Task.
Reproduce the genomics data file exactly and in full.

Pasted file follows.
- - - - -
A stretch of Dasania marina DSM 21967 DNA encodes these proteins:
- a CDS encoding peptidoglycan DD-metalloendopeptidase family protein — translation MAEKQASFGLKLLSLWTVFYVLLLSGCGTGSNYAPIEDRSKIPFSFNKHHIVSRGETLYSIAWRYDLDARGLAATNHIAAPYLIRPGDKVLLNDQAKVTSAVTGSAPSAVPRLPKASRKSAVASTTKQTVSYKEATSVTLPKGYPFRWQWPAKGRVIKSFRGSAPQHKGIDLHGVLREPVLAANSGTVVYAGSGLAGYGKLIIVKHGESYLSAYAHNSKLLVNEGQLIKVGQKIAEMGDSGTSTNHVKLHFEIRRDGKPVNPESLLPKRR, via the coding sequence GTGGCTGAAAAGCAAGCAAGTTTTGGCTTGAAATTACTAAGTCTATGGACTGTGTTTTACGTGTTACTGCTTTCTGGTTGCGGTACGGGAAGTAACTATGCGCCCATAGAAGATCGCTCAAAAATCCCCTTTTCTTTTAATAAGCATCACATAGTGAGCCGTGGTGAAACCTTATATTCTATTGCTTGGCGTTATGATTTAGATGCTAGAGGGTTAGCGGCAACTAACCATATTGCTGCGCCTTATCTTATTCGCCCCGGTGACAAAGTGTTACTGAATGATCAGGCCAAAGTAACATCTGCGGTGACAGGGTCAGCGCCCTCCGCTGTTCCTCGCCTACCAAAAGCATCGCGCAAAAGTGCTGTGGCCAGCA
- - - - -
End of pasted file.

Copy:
A stretch of Dasania marina DSM 21967 DNA encodes these proteins:
- a CDS encoding peptidoglycan DD-metalloendopeptidase family protein — translation MAEKQASFGLKLLSLWTVFYVLLLSGCGTGSNYAPIEDRSKIPFSFNKHHIVSRGETLYSIAWRYDLDARGLAATNHIAAPYLIRPGDKVLLNDQAKVTSAVTGSAPSAVPRLPKASRKSAVASTTKQTVSYKEATSVTLPKGYPFRWQWPAKGRVIKSFRGSAPQHKGIDLHGVLREPVLAANSGTVVYAGSGLAGYGKLIIVKHGESYLSAYAHNSKLLVNEGQLIKVGQKIAEMGDSGTSTNHVKLHFEIRRDGKPVNPESLLPKRR, via the coding sequence GTGGCTGAAAAGCAAGCAAGTTTTGGCTTGAAATTACTAAGTCTATGGACTGTGTTTTACGTGTTACTGCTTTCTGGTTGCGGTACGGGAAGTAACTATGCGCCCATAGAAGATCGCTCAAAAATCCCCTTTTCTTTTAATAAGCATCACATAGTGAGCCGTGGTGAAACCTTATATTCTATTGCTTGGCGTTATGATTTAGATGCTAGAGGGTTAGCGGCAACTAACCATATTGCTGCGCCTTATCTTATTCGCCCCGGTGACAAAGTGTTACTGAATGATCAGGCCAAAGTAACATCTGCGGTGACAGGGTCAGCGCCCTCCGCTGTTCCTCGCCTACCAAAAGCATCGCGCAAAAGTGCTGTGGCCAGCA